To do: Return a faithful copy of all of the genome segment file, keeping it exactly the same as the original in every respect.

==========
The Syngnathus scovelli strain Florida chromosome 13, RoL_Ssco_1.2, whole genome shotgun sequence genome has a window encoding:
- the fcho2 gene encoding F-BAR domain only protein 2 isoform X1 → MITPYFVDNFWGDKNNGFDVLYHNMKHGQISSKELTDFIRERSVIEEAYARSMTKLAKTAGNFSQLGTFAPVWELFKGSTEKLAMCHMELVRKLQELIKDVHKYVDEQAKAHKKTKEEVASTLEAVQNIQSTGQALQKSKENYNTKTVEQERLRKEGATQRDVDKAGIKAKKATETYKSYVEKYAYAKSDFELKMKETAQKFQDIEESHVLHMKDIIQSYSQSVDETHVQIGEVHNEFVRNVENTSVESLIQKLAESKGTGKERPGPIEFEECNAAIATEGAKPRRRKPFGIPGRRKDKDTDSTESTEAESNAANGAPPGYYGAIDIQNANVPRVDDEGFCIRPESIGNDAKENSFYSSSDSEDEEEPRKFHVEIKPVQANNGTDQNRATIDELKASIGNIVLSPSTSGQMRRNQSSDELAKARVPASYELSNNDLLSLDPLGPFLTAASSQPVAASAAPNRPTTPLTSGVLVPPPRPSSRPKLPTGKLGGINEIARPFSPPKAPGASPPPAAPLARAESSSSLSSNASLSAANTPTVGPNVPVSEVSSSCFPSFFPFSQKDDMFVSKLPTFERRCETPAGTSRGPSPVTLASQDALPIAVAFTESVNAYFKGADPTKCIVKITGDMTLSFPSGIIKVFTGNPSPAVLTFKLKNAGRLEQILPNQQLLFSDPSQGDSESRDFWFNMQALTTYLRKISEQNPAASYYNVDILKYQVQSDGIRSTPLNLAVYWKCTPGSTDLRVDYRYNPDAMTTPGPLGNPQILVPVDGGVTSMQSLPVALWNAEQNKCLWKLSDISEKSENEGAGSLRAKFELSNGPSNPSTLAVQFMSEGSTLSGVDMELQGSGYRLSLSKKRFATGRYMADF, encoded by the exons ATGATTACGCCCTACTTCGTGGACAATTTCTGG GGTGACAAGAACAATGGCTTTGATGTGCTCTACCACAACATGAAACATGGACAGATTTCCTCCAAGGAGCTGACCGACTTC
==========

The Syngnathus scovelli strain Florida chromosome 13, RoL_Ssco_1.2, whole genome shotgun sequence genome has a window encoding:
- the fcho2 gene encoding F-BAR domain only protein 2 isoform X1 → MITPYFVDNFWGDKNNGFDVLYHNMKHGQISSKELTDFIRERSVIEEAYARSMTKLAKTAGNFSQLGTFAPVWELFKGSTEKLAMCHMELVRKLQELIKDVHKYVDEQAKAHKKTKEEVASTLEAVQNIQSTGQALQKSKENYNTKTVEQERLRKEGATQRDVDKAGIKAKKATETYKSYVEKYAYAKSDFELKMKETAQKFQDIEESHVLHMKDIIQSYSQSVDETHVQIGEVHNEFVRNVENTSVESLIQKLAESKGTGKERPGPIEFEECNAAIATEGAKPRRRKPFGIPGRRKDKDTDSTESTEAESNAANGAPPGYYGAIDIQNANVPRVDDEGFCIRPESIGNDAKENSFYSSSDSEDEEEPRKFHVEIKPVQANNGTDQNRATIDELKASIGNIVLSPSTSGQMRRNQSSDELAKARVPASYELSNNDLLSLDPLGPFLTAASSQPVAASAAPNRPTTPLTSGVLVPPPRPSSRPKLPTGKLGGINEIARPFSPPKAPGASPPPAAPLARAESSSSLSSNASLSAANTPTVGPNVPVSEVSSSCFPSFFPFSQKDDMFVSKLPTFERRCETPAGTSRGPSPVTLASQDALPIAVAFTESVNAYFKGADPTKCIVKITGDMTLSFPSGIIKVFTGNPSPAVLTFKLKNAGRLEQILPNQQLLFSDPSQGDSESRDFWFNMQALTTYLRKISEQNPAASYYNVDILKYQVQSDGIRSTPLNLAVYWKCTPGSTDLRVDYRYNPDAMTTPGPLGNPQILVPVDGGVTSMQSLPVALWNAEQNKCLWKLSDISEKSENEGAGSLRAKFELSNGPSNPSTLAVQFMSEGSTLSGVDMELQGSGYRLSLSKKRFATGRYMADF, encoded by the exons ATGATTACGCCCTACTTCGTGGACAATTTCTGG GGTGACAAGAACAATGGCTTTGATGTGCTCTACCACAACATGAAACATGGACAGATTTCCTCCAAGGAGCTGACCGACTTC